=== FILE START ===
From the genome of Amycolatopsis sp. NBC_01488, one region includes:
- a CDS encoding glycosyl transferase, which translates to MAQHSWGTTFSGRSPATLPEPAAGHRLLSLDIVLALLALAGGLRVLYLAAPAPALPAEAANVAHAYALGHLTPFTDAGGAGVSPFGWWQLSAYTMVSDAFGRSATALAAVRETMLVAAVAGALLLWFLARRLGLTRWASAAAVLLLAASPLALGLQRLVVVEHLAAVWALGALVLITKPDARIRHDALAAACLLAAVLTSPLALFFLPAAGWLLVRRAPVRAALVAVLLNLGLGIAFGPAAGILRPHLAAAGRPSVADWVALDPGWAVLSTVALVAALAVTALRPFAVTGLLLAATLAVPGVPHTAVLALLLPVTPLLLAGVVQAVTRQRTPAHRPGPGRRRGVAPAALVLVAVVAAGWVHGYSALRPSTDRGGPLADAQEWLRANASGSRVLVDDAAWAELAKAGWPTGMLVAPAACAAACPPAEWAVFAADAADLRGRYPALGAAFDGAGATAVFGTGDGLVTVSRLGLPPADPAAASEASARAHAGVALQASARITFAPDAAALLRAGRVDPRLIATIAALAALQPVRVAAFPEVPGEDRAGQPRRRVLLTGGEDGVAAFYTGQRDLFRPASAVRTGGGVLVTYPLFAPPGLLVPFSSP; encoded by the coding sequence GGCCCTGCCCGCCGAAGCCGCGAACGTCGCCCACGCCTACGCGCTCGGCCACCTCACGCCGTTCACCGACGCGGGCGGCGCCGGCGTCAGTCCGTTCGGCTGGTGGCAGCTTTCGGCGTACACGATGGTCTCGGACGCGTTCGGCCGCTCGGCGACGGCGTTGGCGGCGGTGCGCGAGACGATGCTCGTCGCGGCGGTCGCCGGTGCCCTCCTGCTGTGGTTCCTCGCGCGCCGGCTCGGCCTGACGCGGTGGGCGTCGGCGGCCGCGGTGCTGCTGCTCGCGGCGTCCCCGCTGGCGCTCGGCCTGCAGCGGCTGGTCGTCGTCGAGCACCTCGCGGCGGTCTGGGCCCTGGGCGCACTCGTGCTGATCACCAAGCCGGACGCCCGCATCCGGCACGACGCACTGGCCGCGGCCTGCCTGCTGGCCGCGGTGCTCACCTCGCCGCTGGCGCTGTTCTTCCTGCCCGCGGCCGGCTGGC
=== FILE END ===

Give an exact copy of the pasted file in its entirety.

From the genome of Amycolatopsis sp. NBC_01488, one region includes:
- a CDS encoding glycosyl transferase, which translates to MAQHSWGTTFSGRSPATLPEPAAGHRLLSLDIVLALLALAGGLRVLYLAAPAPALPAEAANVAHAYALGHLTPFTDAGGAGVSPFGWWQLSAYTMVSDAFGRSATALAAVRETMLVAAVAGALLLWFLARRLGLTRWASAAAVLLLAASPLALGLQRLVVVEHLAAVWALGALVLITKPDARIRHDALAAACLLAAVLTSPLALFFLPAAGWLLVRRAPVRAALVAVLLNLGLGIAFGPAAGILRPHLAAAGRPSVADWVALDPGWAVLSTVALVAALAVTALRPFAVTGLLLAATLAVPGVPHTAVLALLLPVTPLLLAGVVQAVTRQRTPAHRPGPGRRRGVAPAALVLVAVVAAGWVHGYSALRPSTDRGGPLADAQEWLRANASGSRVLVDDAAWAELAKAGWPTGMLVAPAACAAACPPAEWAVFAADAADLRGRYPALGAAFDGAGATAVFGTGDGLVTVSRLGLPPADPAAASEASARAHAGVALQASARITFAPDAAALLRAGRVDPRLIATIAALAALQPVRVAAFPEVPGEDRAGQPRRRVLLTGGEDGVAAFYTGQRDLFRPASAVRTGGGVLVTYPLFAPPGLLVPFSSP; encoded by the coding sequence GGCCCTGCCCGCCGAAGCCGCGAACGTCGCCCACGCCTACGCGCTCGGCCACCTCACGCCGTTCACCGACGCGGGCGGCGCCGGCGTCAGTCCGTTCGGCTGGTGGCAGCTTTCGGCGTACACGATGGTCTCGGACGCGTTCGGCCGCTCGGCGACGGCGTTGGCGGCGGTGCGCGAGACGATGCTCGTCGCGGCGGTCGCCGGTGCCCTCCTGCTGTGGTTCCTCGCGCGCCGGCTCGGCCTGACGCGGTGGGCGTCGGCGGCCGCGGTGCTGCTGCTCGCGGCGTCCCCGCTGGCGCTCGGCCTGCAGCGGCTGGTCGTCGTCGAGCACCTCGCGGCGGTCTGGGCCCTGGGCGCACTCGTGCTGATCACCAAGCCGGACGCCCGCATCCGGCACGACGCACTGGCCGCGGCCTGCCTGCTGGCCGCGGTGCTCACCTCGCCGCTGGCGCTGTTCTTCCTGCCCGCGGCCGGCTGGC